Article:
We are more than a third of the way through 2013 and most benefits advisers still have not committed to a plan to adapt and change in light of the tumultuous changes occurring in the marketplace. Last month we discussed how many of the market survivors will have mastered market segmentation. They will carve out employer groups with common characteristics - like size - and organize their resources to provide expert counsel, advice and cost-effective service to their clients. And most importantly, this group is accelerating their organic growth and improving their client retention.
So what else will the survivors do differently? Universally, they have realized that their competitive advantage and value proposition cannot be as the access point to products. That day is long gone. They know their value to their clients emanates from their expertise and counsel. They are highly consultative and strategic in their approach to client engagement. They understand their client's core values and critical business issues. They create benefit strategic plans for their clients, conduct stewardship meetings with their clients like their property and casualty counterparts, and know that their clients need a formalized process for managing change.
A new path
These forward-thinking advisers are also evolving their own business models. Many are now charging consulting fees either as a monthly retainer or a per employee, per month fee. Some have now developed expertise in self-funded plans and are advocating such arrangements, even in the smaller case market. Others have decided to offer voluntary benefits to the majority of their clients as a new method of monetizing their client relationships. They've realized that they need to make up for commission revenues that have seemingly evaporated in the last 18 months. And with the increasing likelihood of gaps in coverage, they know that employees have a critical need for voluntary coverages. A number of advisers are now offering executive benefits as well. And a select group is now offering HR consulting services and payroll as they position themselves as human capital consultants.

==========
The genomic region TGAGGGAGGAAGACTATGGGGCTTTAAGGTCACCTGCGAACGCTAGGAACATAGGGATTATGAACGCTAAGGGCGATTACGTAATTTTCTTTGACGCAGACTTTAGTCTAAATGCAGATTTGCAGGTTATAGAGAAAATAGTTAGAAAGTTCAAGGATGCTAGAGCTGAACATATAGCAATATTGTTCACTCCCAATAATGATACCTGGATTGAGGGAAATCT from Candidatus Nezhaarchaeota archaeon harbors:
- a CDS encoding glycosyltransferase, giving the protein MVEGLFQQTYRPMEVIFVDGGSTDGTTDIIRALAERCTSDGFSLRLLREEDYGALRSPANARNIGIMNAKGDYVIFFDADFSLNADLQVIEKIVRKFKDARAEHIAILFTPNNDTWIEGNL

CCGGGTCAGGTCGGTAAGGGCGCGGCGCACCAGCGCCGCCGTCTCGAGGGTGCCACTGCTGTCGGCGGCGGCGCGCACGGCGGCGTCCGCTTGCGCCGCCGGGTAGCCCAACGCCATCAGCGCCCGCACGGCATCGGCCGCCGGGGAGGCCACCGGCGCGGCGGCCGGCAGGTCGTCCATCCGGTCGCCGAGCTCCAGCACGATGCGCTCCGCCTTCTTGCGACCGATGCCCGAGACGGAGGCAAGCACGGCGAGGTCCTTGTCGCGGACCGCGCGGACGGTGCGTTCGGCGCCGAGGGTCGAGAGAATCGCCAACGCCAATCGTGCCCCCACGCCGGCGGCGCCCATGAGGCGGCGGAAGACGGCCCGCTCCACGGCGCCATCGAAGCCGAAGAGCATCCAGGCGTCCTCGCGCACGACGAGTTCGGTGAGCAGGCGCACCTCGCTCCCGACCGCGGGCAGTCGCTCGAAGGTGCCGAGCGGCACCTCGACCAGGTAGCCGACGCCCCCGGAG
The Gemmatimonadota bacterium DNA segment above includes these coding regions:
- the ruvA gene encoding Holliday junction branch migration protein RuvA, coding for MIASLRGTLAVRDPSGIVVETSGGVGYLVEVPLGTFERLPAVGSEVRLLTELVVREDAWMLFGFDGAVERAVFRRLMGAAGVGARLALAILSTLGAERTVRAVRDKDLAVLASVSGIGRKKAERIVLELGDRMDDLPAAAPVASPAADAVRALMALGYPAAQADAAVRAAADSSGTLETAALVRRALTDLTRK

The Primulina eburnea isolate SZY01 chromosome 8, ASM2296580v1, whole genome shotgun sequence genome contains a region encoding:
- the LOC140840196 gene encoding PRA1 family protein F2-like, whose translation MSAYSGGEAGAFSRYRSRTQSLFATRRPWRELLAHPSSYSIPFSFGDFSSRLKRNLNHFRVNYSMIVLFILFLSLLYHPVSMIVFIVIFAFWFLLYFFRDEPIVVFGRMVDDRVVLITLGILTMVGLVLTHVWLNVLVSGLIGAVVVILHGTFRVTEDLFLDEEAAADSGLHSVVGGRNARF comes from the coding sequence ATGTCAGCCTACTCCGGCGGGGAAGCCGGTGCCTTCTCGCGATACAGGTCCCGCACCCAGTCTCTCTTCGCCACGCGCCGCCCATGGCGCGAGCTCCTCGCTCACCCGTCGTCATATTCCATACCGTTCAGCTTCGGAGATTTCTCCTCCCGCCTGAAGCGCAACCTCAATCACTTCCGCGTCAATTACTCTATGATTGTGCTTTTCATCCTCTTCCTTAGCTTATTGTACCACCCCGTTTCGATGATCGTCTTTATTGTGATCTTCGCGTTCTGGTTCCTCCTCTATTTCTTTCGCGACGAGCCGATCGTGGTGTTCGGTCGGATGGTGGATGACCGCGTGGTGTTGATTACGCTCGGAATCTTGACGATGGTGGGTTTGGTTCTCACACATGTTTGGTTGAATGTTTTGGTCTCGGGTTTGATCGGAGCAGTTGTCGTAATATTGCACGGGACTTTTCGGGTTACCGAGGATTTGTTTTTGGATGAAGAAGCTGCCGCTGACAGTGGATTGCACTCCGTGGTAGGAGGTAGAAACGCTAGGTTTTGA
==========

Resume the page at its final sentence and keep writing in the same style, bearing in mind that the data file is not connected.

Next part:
This allows them to offer a very wide array of outsourced services to their clients, and thereby make themselves relevant to their clients in new ways. Some have even realized that in the small case market many clients will no longer offer group health coverage, so they have created business units to provide individual health insurance through employer-sponsored programs.
You might be asking yourself, why should I ever consider becoming a human capital consultant? Why would that be necessary? The survivors already realize that competition and dis-intermediation will result from other emerging competitors: payroll firms; retirement planning specialists; property and casualty brokers; even voluntary benefits firms (which historically are very sales oriented) realizing that they can take over the account from the unsuspecting group health broker.
Can you afford to allow this to happen before you make plans to change? Many industry observers estimate that advisers have 12-24 months to adapt or run the risk of seeing revenues decline 30%-40% due to commission reductions and client defections. It's not too late, but you need to commit to change now. Tell me about changes you implement and I will share it with other readers.
Kwicien is managing partner at Baltimore-based consulting and advisory services firm Daymark Advisors. Reach him at email@example.com.
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